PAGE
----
February 2014
Volume 34 No. 2

February 2014
View complete issue as a PDF»

Middle East’s Viewers Reject Boycott of Turkish TV Series

By Dom Serafini

The controversial politics of Turkish Prime Minister Recep Tayyip Erdogan are stodgy to some Middle Eastern countries, like Egypt. So, in retaliation they boycott…Turkish TV drama series. Apparently, this tactic is considered more of a punishment than the traditional move of recalling each other’s ambassadors.

However, Arab audiences are not taking restrictions on their favorite TV shows lightly, and so only a few Egyptian TV channels have completely pulled Turkish soaps off the air, such as Al-Hayat, Al-Nahar, Al-Kahera Wal Nas and the UAE-based Dubai-TV and Abu Dhabi TV, after Egyptian Radio and Television Union spearheaded the boycott last summer.

In addition, Egypt’s Cinema Syndicate and the Egyptian Creativity Front, a group of writers, poets, artists, filmmakers, journalists and scientists, all urged their country’s broadcasters to stop airing Turkish TV series.

But the threat of a region-wide boycott is still real since countries such as Saudi Arabia and the United Arab Emirates have been displeased with Erdogan’s support of Egypt’s former Islamist Government of Mohammed Morsi.

According to Turkish-American TV veteran Deniz Ziya Temeltas, Erdogan’s policies have antagonized not only Egypt but almost the entire MENA region, including Israel, Gaza and Lebanon.

Another country threatening to boycott Turkish companies is Iraq, but that’s over oil exports from its Kurdish region and it is all-encompassing, not affecting TV companies alone.
Even though the Turkish TV series are produced independently without the involvement of the Turkish government, Egypt hopes that such a boycott could put some pressure on Ankara.

Reportedly, Turkish soaps have brought more Egyptian tourists to the country and the boycott could result in the loss of some tourism business.

Recently, Syrian actor Abed Fahd went public about his rejection of Turkish dramas and expressed regret that Syrian actors dubbed those dramas into Arabic. Conversely, Turkish Prime Minister Erdogan has been vociferous against the Syrian regime of Bashar al-Assad.
Deniz Ziya Temeltas reported that so far the boycott has not resulted in canceled sales contracts, but it has created delayed payments. However, he added, “even though the boycott is bound to hurt Turkish producers in the short run, in the long run it will sharpen the appetite of Arab viewers for Turkish drama,” considering that people tend to crave desirable product in short supply.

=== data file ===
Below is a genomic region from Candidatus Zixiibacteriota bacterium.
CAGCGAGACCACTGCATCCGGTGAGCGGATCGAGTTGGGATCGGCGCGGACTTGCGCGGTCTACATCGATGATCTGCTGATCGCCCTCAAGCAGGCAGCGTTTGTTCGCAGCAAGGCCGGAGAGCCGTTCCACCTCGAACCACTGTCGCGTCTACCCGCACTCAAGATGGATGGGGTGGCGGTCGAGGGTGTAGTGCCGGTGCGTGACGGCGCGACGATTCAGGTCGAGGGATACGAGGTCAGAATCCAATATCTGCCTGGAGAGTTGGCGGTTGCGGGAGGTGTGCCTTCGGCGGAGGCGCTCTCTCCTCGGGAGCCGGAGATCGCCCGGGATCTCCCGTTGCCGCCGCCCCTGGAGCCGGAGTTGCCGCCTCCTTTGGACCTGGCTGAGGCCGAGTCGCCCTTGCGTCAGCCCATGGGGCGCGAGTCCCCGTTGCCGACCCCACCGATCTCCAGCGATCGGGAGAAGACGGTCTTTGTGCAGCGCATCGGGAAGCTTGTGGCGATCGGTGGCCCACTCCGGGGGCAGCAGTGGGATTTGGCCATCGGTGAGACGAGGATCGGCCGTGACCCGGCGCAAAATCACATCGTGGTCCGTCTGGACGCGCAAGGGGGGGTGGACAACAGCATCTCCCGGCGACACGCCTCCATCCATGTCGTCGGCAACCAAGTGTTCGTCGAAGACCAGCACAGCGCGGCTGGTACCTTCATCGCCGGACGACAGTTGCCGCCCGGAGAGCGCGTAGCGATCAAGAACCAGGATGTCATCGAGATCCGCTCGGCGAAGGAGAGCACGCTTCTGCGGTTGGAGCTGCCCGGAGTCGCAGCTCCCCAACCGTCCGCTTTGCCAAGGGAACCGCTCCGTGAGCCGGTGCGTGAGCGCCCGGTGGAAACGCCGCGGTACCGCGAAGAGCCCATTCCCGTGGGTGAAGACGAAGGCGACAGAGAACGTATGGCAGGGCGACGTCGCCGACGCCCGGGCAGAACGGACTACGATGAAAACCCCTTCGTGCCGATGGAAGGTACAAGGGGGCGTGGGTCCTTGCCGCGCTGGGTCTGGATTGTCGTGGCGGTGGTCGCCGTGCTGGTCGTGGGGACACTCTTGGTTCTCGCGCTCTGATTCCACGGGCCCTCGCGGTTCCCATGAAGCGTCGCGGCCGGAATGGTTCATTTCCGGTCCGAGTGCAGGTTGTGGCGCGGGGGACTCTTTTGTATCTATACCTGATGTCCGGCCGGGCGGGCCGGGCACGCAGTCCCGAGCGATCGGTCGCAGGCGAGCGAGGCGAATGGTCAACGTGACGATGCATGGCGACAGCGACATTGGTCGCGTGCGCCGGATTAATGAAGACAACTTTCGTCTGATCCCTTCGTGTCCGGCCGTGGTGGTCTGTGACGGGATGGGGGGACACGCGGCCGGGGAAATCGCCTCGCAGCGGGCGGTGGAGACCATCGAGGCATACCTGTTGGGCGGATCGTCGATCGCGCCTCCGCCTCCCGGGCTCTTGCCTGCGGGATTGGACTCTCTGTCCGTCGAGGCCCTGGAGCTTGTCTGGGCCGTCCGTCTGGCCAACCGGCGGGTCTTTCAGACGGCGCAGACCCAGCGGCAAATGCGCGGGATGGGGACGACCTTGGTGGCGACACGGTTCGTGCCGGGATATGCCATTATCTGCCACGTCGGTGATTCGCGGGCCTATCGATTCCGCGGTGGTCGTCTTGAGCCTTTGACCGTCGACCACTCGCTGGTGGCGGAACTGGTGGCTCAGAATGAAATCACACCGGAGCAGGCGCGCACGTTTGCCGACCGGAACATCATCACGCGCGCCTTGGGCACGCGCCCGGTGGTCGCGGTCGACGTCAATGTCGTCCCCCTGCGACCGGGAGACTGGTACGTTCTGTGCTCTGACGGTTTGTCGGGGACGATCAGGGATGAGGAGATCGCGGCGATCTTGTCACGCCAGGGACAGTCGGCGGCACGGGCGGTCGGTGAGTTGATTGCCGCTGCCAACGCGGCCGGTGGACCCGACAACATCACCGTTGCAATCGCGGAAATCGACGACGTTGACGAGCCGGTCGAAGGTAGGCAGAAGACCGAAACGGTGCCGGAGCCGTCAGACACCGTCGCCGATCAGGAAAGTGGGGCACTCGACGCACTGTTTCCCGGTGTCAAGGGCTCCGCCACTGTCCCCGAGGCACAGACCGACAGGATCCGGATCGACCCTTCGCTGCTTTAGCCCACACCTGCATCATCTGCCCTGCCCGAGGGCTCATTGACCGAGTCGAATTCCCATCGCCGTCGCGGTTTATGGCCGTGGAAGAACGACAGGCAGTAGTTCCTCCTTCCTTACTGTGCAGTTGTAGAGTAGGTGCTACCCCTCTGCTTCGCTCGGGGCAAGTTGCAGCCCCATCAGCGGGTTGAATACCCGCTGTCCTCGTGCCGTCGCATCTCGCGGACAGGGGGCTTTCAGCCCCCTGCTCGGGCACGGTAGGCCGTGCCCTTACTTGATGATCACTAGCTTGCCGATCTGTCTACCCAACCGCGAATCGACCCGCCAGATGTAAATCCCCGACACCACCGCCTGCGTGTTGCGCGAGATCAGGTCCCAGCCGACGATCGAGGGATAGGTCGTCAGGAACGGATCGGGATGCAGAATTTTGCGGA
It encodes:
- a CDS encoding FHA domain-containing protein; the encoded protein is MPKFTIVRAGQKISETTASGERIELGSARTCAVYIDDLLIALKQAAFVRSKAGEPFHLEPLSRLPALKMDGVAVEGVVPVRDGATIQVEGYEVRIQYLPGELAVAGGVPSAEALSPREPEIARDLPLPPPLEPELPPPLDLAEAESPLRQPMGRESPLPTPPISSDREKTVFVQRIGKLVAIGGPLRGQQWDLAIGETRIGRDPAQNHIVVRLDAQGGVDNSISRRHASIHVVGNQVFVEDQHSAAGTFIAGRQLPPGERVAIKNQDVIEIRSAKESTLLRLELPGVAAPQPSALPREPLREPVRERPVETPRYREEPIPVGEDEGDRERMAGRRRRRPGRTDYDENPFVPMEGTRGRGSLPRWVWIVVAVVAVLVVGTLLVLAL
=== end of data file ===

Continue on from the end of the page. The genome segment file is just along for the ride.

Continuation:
One issue that remains unclear is the definition of what constitutes a “Turkish production.” Content distributors that VideoAge contacted in Istanbul have not yet received any official note or a description of what is subject to embargo. In addition, not all Turkish series are affected, rendering the embargo more of a case-by-case situation, rather than a blanket requirement.

In effect, if a Turkish distributor sold to a MENA territory a series that was dubbed in Spanish with some post-production done in Lebanon and re-edited by a person in Germany who takes the producer’s credit, technically it might not constitute a Turkish TV show.

In a sense this loose description of what constitutes Turkish content could represent an opening to quickly resolve the issue, and it is considered one of the loopholes utilized by such organizations as the Dubai-based free-to-air satellite service Middle Eastern Broadcasting Company (MBC), to continue showing Turkish drama.

MBC first introduced Turkish TV shows to the Arab world, and for many years now Turkish dramas have been among the most-watched and popular TV hits in the region.

A MBC spokesperson was quoted in Today’s Zaman, one of three English-language dailies based in Turkey, as saying, “We have not felt the need to make any change in our broadcasting strategy for Turkish drama because Arab audiences still want to watch them.”

One aspect that particularly troubles Turkish content distributors is the sublicensing issue, since in some cases, Middle Eastern broadcasters who licensed Turkish TV series retained the right to sell them to other territories. However, because of the embargo, these sublicensing sales have now stopped, further depriving Turkish producers of additional shared revenues.
However, one distributor in Istanbul who is preparing to attend DISCOP predicted that this situation will force them to develop their own local sales structure that will cover every MENA territory.

Many of the Turkish content distributors VideoAge contacted for this story were freely willing to provide information, but asked not to be quoted by name for fear of potential retaliation or simply to avoid creating further tension for an issue that is considered temporary.